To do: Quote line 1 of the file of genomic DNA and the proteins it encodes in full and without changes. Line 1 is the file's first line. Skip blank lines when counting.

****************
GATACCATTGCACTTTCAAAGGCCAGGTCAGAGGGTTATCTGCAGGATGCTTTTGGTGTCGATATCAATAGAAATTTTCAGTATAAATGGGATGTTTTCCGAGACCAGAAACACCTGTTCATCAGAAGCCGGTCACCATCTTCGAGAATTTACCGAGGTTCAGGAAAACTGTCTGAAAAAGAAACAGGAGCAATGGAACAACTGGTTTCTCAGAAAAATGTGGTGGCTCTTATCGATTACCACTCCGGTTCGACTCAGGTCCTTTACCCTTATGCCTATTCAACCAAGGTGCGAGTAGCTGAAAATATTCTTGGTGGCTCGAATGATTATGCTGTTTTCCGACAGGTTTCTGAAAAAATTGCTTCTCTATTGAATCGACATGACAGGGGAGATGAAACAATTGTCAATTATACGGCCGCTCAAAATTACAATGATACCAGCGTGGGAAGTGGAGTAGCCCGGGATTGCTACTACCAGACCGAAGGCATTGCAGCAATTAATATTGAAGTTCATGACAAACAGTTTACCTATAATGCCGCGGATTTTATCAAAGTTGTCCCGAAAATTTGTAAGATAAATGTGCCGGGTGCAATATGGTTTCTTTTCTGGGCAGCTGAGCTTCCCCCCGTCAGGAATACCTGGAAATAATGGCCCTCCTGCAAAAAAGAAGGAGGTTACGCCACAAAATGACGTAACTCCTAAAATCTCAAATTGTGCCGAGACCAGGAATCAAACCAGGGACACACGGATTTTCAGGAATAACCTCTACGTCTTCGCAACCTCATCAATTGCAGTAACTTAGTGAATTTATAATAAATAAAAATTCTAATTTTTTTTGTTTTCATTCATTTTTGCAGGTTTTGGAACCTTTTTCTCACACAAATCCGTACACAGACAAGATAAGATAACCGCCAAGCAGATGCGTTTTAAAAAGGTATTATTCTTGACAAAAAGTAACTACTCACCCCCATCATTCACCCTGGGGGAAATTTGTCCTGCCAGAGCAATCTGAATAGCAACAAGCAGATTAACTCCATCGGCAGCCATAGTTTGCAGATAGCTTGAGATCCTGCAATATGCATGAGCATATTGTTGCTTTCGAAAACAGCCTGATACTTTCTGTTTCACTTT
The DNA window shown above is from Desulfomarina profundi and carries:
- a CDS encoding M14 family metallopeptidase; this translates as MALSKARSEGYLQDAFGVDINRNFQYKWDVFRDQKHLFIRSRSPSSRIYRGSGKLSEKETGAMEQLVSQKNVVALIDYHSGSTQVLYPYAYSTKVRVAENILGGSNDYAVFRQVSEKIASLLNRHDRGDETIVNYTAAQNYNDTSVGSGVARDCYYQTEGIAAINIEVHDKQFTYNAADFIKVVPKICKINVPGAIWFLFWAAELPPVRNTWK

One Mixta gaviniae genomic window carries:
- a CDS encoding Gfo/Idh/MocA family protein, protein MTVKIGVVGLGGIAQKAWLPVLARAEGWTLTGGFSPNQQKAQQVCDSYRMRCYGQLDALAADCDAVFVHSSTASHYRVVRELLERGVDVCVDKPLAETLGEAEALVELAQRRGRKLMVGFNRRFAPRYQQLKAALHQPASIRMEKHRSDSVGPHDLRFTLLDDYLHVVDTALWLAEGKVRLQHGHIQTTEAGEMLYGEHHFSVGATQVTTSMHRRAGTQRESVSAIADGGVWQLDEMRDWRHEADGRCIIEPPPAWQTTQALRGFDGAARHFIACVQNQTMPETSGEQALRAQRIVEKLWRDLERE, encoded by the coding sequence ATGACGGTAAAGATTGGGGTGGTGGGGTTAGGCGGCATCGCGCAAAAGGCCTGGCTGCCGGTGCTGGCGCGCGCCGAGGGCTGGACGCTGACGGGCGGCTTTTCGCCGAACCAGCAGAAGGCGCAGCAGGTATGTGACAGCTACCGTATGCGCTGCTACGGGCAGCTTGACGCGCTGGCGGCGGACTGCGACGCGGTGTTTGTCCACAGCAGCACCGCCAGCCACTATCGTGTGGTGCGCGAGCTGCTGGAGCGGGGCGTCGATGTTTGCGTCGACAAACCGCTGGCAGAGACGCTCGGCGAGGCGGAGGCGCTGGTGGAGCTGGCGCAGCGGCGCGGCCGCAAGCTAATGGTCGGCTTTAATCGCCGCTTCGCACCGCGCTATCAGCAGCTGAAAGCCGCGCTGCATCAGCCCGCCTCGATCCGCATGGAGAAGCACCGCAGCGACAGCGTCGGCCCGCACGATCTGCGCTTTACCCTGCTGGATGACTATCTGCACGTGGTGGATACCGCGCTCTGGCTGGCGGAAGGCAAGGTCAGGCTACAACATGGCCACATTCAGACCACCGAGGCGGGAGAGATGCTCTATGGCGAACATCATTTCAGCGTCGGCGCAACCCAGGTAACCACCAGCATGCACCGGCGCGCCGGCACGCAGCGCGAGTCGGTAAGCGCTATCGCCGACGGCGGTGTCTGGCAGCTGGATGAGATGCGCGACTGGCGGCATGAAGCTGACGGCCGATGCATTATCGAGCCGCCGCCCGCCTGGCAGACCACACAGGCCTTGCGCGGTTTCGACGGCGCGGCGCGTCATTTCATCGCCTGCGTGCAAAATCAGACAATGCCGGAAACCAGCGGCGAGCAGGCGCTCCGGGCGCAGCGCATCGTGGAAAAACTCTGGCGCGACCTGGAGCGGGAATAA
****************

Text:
GATACCATTGCACTTTCAAAGGCCAGGTCAGAGGGTTATCTGCAGGATGCTTTTGGTGTCGATATCAATAGAAATTTTCAGTATAAATGGGATGTTTTCCGAGACCAGAAACACCTGTTCATCAGAAGCCGGTCACCATCTTCGAGAATTTACCGAGGTTCAGGAAAACTGTCTGAAAAAGAAACAGGAGCAATGGAACAACTGGTTTCTCAGAAAAATGTGGTGGCTCTTATCGATTACCACTCCGGTTCGACTCAGGTCCTTTACCCTTATGCCTATTCAACCAAGGTGCGAGTAGCTGAAAATATTCTTGGTGGCTCGAATGATTATGCTGTTTTCCGACAGGTTTCTGAAAAAATTGCTTCTCTATTGAATCGACATGACAGGGGAGATGAAACAATTGTCAATTATACGGCCGCTCAAAATTACAATGATACCAGCGTGGGAAGTGGAGTAGCCCGGGATTGCTACTACCAGACCGAAGGCATTGCAGCAATTAATATTGAAGTTCATGACAAACAGTTTACCTATAATGCCGCGGATTTTATCAAAGTTGTCCCGAAAATTTGTAAGATAAATGTGCCGGGTGCAATATGGTTTCTTTTCTGGGCAGCTGAGCTTCCCCCCGTCAGGAATACCTGGAAATAATGGCCCTCCTGCAAAAAAGAAGGAGGTTACGCCACAAAATGACGTAACTCCTAAAATCTCAAATTGTGCCGAGACCAGGAATCAAACCAGGGACACACGGATTTTCAGGAATAACCTCTACGTCTTCGCAACCTCATCAATTGCAGTAACTTAGTGAATTTATAATAAATAAAAATTCTAATTTTTTTTGTTTTCATTCATTTTTGCAGGTTTTGGAACCTTTTTCTCACACAAATCCGTACACAGACAAGATAAGATAACCGCCAAGCAGATGCGTTTTAAAAAGGTATTATTCTTGACAAAAAGTAACTACTCACCCCCATCATTCACCCTGGGGGAAATTTGTCCTGCCAGAGCAATCTGAATAGCAACAAGCAGATTAACTCCATCGGCAGCCATAGTTTGCAGATAGCTTGAGATCCTGCAATATGCATGAGCATATTGTTGCTTTCGAAAACAGCCTGATACTTTCTGTTTCACTTT